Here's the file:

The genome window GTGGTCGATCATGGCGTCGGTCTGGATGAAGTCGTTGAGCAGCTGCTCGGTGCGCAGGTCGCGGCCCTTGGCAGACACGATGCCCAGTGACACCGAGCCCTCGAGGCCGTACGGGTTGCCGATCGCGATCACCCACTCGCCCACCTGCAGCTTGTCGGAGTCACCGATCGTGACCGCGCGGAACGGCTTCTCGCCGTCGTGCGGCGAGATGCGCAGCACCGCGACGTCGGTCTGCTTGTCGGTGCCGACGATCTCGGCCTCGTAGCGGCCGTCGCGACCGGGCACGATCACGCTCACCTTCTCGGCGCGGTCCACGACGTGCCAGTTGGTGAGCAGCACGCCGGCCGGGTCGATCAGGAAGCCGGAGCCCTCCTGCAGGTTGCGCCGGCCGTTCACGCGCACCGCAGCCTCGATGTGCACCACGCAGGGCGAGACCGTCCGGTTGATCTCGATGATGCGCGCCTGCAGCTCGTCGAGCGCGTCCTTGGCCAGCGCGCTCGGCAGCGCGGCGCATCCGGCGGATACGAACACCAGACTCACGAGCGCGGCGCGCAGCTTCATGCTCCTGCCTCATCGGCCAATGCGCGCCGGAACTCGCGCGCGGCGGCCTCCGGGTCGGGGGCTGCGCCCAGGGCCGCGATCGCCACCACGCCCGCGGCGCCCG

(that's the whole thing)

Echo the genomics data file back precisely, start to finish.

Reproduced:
The genome window GTGGTCGATCATGGCGTCGGTCTGGATGAAGTCGTTGAGCAGCTGCTCGGTGCGCAGGTCGCGGCCCTTGGCAGACACGATGCCCAGTGACACCGAGCCCTCGAGGCCGTACGGGTTGCCGATCGCGATCACCCACTCGCCCACCTGCAGCTTGTCGGAGTCACCGATCGTGACCGCGCGGAACGGCTTCTCGCCGTCGTGCGGCGAGATGCGCAGCACCGCGACGTCGGTCTGCTTGTCGGTGCCGACGATCTCGGCCTCGTAGCGGCCGTCGCGACCGGGCACGATCACGCTCACCTTCTCGGCGCGGTCCACGACGTGCCAGTTGGTGAGCAGCACGCCGGCCGGGTCGATCAGGAAGCCGGAGCCCTCCTGCAGGTTGCGCCGGCCGTTCACGCGCACCGCAGCCTCGATGTGCACCACGCAGGGCGAGACCGTCCGGTTGATCTCGATGATGCGCGCCTGCAGCTCGTCGAGCGCGTCCTTGGCCAGCGCGCTCGGCAGCGCGGCGCATCCGGCGGATACGAACACCAGACTCACGAGCGCGGCGCGCAGCTTCATGCTCCTGCCTCATCGGCCAATGCGCGCCGGAACTCGCGCGCGGCGGCCTCCGGGTCGGGGGCTGCGCCCAGGGCCGCGATCGCCACCACGCCCGCGGCGCCCG